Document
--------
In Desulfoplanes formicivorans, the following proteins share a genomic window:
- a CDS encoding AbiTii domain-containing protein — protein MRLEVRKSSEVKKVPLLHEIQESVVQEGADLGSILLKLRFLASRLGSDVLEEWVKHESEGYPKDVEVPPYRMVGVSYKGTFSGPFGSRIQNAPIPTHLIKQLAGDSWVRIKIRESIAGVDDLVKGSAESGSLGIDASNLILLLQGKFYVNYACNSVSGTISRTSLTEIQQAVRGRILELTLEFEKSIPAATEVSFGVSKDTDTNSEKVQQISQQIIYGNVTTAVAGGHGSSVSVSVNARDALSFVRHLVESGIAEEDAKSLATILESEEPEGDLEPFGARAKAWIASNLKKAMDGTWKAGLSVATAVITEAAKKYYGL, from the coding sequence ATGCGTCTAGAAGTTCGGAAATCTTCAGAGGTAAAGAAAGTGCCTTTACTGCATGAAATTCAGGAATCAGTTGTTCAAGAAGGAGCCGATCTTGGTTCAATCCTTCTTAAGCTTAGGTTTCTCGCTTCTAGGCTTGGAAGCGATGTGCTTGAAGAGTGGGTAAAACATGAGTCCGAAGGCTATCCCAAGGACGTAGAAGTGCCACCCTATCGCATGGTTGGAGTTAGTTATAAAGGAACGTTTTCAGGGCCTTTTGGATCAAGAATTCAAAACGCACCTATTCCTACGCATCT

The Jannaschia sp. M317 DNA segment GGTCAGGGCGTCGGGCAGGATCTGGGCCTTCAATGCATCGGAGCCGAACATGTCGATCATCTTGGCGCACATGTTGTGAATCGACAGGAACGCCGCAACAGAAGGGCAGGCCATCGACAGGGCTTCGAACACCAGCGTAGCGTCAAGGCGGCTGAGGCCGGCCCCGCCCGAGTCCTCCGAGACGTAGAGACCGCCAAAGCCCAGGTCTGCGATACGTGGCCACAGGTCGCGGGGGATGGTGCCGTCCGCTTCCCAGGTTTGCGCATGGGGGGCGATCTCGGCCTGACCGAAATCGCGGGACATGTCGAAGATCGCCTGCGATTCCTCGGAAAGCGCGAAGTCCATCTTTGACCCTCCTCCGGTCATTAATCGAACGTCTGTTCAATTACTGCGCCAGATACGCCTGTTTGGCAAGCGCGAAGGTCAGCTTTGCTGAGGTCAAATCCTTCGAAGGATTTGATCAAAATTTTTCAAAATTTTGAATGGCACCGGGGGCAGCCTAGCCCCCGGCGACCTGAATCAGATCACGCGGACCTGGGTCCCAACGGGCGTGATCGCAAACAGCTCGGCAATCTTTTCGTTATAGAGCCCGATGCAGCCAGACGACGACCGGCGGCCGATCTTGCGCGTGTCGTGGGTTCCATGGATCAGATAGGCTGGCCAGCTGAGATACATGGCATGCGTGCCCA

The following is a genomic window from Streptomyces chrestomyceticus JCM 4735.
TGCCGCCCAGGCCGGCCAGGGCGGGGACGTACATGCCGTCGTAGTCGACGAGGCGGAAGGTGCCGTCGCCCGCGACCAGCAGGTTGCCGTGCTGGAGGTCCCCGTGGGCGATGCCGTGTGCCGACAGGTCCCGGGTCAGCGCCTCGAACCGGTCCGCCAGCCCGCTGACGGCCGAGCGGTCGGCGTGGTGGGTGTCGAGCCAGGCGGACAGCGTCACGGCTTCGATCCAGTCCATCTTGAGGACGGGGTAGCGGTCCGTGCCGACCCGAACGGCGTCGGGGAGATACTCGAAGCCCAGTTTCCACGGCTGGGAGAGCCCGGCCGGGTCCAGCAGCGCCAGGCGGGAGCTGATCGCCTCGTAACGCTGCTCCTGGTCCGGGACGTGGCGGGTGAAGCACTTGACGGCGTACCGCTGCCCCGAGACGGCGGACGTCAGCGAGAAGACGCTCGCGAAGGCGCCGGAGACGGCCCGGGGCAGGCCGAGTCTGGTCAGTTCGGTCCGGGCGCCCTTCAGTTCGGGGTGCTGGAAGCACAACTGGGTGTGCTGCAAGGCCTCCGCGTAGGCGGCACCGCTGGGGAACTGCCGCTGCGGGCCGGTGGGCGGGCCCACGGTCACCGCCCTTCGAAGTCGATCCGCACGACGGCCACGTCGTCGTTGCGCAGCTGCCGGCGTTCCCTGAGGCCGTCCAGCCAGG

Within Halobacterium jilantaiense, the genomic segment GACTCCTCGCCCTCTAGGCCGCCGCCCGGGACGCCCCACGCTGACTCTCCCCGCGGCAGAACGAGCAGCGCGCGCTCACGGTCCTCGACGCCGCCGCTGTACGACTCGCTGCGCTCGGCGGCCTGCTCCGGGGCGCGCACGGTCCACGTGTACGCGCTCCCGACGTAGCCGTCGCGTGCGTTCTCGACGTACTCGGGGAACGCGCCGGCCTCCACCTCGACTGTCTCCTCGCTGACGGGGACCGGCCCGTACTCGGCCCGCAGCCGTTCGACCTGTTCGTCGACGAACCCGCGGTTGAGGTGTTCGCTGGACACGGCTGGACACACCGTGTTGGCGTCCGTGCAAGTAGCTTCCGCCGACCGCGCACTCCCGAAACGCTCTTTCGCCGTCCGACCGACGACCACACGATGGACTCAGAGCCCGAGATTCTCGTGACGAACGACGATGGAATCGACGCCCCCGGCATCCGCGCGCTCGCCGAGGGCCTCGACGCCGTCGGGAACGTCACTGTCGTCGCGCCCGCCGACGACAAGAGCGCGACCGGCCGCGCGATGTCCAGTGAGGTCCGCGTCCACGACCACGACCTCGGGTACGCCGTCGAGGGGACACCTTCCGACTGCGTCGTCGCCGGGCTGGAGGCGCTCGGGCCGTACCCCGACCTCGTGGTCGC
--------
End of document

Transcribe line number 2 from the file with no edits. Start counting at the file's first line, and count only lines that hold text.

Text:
- a CDS encoding AbiTii domain-containing protein — protein MRLEVRKSSEVKKVPLLHEIQESVVQEGADLGSILLKLRFLASRLGSDVLEEWVKHESEGYPKDVEVPPYRMVGVSYKGTFSGPFGSRIQNAPIPTHLIKQLAGDSWVRIKIRESIAGVDDLVKGSAESGSLGIDASNLILLLQGKFYVNYACNSVSGTISRTSLTEIQQAVRGRILELTLEFEKSIPAATEVSFGVSKDTDTNSEKVQQISQQIIYGNVTTAVAGGHGSSVSVSVNARDALSFVRHLVESGIAEEDAKSLATILESEEPEGDLEPFGARAKAWIASNLKKAMDGTWKAGLSVATAVITEAAKKYYGL, from the coding sequence ATGCGTCTAGAAGTTCGGAAATCTTCAGAGGTAAAGAAAGTGCCTTTACTGCATGAAATTCAGGAATCAGTTGTTCAAGAAGGAGCCGATCTTGGTTCAATCCTTCTTAAGCTTAGGTTTCTCGCTTCTAGGCTTGGAAGCGATGTGCTTGAAGAGTGGGTAAAACATGAGTCCGAAGGCTATCCCAAGGACGTAGAAGTGCCACCCTATCGCATGGTTGGAGTTAGTTATAAAGGAACGTTTTCAGGGCCTTTTGGATCAAGAATTCAAAACGCACCTATTCCTACGCATCT